Wednesday, September 26, 2012
Holocaust Literature...filling in the blanks in my own knowledge
It was a dark period in French history. One that I knew nothing about until I read this book. It got me thinking about how spotty my holocaust education has been over the years. But thanks to literature I am starting to fill in the blanks. Here are some other books that have helped fill in my incomplete knowledge of this horrific event in world history.
The Diary of Anne Frank ...the first holocaust book that I read, that most people read on the topic. I was so touched by this diary of a young Dutch girl who had to hide, with her family, in an attempt to avoid the Nazi occupiers. For fuller knowledge of the Frank Family I also read Anne Frank: Beyond the Diary, a photographic remembrance by Ruud van der Rol.
Schindler's List by Thomas Keneally...the fictional account of an actual Holocaust hero, Oscar Schindler whose actions saved nearly 2000 Polish Jews. Even as I was reading this book I thought that it should be required reading for every citizen of the world. I tell my students that it is fiction because the author filled in conversations and actions that may not have occurred. For many readers it is best to get their history lessons with a plot and other literary devices!
The Zookeeper's Wife by Diane Ackerman... is a true account of Jan and Antonina Zabinski, Christian zookeepers at the Warsaw Zoo, who helped save the lives of approximately three hundred Polish Jews during World War II by housing and feeding them on zoo grounds and teaching them how to "pass" as Aryan. I learned a lot from this book about the uniquely terrible experience that Polish Jews experiences because Hitler not only hated Jews, he also hated Poles.
Night by Elie Wiesel...a young Jewish boy from Romania serves as a witness to the world of the atrocities of the Nazi Death Camps. Somehow I avoided reading this book until I was well into adulthood. It is so powerful and eye-opening. How can anyone allow genocide to occur anywhere int he world after reading this book?
The Hiding Place by Corrie Ten Boom...the touching account of the Ten Booms, a Dutch family who hid Jews in their home during Nazi occupation in their country. The father and his two daughters were arrested and sent to a concentration camp. Only Corrie survived. This book is told from a Christian point of view and addresses the issue of how to forgive after such atrocities.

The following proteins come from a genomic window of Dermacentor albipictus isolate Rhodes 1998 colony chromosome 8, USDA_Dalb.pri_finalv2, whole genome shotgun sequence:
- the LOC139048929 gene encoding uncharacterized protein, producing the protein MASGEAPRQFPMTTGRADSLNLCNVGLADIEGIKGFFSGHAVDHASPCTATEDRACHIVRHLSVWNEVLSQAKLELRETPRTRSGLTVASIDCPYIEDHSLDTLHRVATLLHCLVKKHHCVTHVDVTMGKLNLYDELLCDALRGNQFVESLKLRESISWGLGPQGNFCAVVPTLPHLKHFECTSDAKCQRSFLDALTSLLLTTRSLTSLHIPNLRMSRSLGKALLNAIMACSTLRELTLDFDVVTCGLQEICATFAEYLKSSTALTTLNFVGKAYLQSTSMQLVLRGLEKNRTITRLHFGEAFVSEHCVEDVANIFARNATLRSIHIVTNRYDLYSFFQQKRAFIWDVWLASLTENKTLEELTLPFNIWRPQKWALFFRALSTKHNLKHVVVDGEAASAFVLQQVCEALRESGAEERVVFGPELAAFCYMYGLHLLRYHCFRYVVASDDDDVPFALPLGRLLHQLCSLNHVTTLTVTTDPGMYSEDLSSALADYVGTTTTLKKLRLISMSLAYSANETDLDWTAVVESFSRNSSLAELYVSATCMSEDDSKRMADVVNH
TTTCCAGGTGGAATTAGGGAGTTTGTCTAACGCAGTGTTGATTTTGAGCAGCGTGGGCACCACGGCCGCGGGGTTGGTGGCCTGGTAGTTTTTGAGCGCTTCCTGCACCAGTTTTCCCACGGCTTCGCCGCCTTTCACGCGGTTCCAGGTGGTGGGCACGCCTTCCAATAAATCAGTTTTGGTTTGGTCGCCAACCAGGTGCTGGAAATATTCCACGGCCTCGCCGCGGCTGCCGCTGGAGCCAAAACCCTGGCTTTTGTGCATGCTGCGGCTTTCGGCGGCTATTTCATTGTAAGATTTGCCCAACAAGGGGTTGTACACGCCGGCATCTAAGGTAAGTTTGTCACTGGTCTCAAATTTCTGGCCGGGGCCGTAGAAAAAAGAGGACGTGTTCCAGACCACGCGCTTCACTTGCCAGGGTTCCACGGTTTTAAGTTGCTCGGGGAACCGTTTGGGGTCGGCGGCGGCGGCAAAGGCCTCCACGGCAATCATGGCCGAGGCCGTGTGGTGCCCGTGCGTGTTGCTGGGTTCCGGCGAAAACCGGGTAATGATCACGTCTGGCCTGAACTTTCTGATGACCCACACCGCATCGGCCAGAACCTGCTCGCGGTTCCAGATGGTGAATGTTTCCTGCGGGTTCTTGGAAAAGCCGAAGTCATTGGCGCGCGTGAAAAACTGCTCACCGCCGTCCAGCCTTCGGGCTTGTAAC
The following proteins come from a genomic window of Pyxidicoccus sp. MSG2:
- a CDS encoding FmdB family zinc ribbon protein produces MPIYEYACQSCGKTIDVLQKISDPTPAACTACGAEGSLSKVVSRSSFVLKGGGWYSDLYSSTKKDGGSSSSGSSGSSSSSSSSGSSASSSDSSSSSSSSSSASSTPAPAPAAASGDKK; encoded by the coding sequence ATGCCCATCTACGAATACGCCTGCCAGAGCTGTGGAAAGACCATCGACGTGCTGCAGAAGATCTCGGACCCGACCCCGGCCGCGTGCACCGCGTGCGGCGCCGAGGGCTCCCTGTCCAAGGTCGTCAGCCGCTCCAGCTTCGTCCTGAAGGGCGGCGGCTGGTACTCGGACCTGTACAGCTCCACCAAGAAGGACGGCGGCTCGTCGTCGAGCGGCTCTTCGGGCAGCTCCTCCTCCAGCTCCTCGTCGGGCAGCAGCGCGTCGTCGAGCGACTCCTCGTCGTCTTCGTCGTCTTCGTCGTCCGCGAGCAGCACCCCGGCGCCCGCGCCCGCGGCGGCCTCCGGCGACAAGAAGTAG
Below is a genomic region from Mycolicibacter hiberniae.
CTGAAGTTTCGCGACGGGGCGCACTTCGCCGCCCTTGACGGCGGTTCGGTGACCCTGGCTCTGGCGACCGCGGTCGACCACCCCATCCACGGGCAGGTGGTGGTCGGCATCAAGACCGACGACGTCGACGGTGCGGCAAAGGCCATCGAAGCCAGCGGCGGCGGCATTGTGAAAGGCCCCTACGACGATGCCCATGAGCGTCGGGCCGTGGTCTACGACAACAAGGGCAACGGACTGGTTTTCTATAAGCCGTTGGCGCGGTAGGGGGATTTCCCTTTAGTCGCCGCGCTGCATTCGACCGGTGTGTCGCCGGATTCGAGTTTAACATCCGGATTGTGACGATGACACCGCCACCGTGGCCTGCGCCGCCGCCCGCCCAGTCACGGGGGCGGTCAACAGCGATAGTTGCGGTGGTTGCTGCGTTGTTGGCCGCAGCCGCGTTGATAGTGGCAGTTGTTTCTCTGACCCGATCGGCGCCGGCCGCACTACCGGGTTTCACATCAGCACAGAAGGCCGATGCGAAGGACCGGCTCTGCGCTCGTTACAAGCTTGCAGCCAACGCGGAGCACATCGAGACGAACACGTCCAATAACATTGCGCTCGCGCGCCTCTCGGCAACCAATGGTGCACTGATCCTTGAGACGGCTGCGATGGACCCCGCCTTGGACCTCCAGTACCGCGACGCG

Milkweed by Jerry Spinelli... A street child, known to himself only as Stopthief, finds community when he is taken in by a band of orphans in Warsaw ghetto which helps him weather the horrors of the Nazi regime. Though this is a fiction story for young adults it is enlightening about the horrors that occurred in the Warsaw ghetto. It is very readable, too.
Number the Stars by Lois Lowry... a junior book set in Denmark during the Nazi's occupation a young girl and her family help save a Jewish friend. Unlike in many other countries, the Danes, at personal risk to themselves, helped evacuate over 8,000 Jews to Sweden so that very few Danish Jews died at the hands of the Nazis during the war. My daughters read and loved this book when they were in elementary school.
The Book Thief by Marcus Zusak... a young German girl is forced to live in a foster home because her parents were deemed to be enemies of the state. While in the new home she and the family help hide and shelter a Jewish man. Though this book isn't exclusively about the holocaust and the Jewish experience it is still a serious condemnation of war. This is not only my favorite holocaust book, it is one of my favorite YA books of all times.
Day After Night by Anita Diamante...A tale inspired by the post-Holocaust experience is set in an immigrant holding camp in 1945 Palestine, where four women, refugees from Nazi Europe, find healing in the bonds of friendship that are forged while recounting their losses. I was shocked to learn that Jews, who survived the horrors of WWII were imprisoned at Atlit, an internment camp run by the British for illegal aliens, when they finally made it to Palestine. This is an eye opening account of the a remarkable raid which freed 200 Jews from this camp.
What books would you recommend to the a young adult reader to help enlarge their knowledge of the Holocaust experience?
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These are all great books!ReplyDelete
I would add that I remember loving 'The Cage' and 'To Life' by Ruth Minsky Sender when I was in junior high.
hmm Your list is quite comprehensive & good. I loved Anne Frank best. I am not sure of another title for a young adult reader but for adults you could add "Suite Francaise" by Irene NemirovskyReplyDelete
I haven't read Suite Francaise yet, but it is certainly on my list of "must-reads." The sad thing about that book I understand that the author was a victim of the holocaust.Delete
Between Shades of Gray by Ruta Septetys is fantastic and is about Lithuania and the Soviet relocation.ReplyDelete
Oh yes. I forgot about this wonderfully written and eye-opening book about the Soviet relocation.Delete
The Morris Gleitzman books 'Once', 'Then', 'Now' and 'After'.ReplyDelete
These books don't need to be read as a series. They are all stand-alone brilliant YA fiction.
I've not heard about these books or series. I am looking into them! Thank you.Delete
Sarah's Key has been on my TBR list for a long time. Thanks for bringing it up again. Your review makes it sound even more appealing.ReplyDelete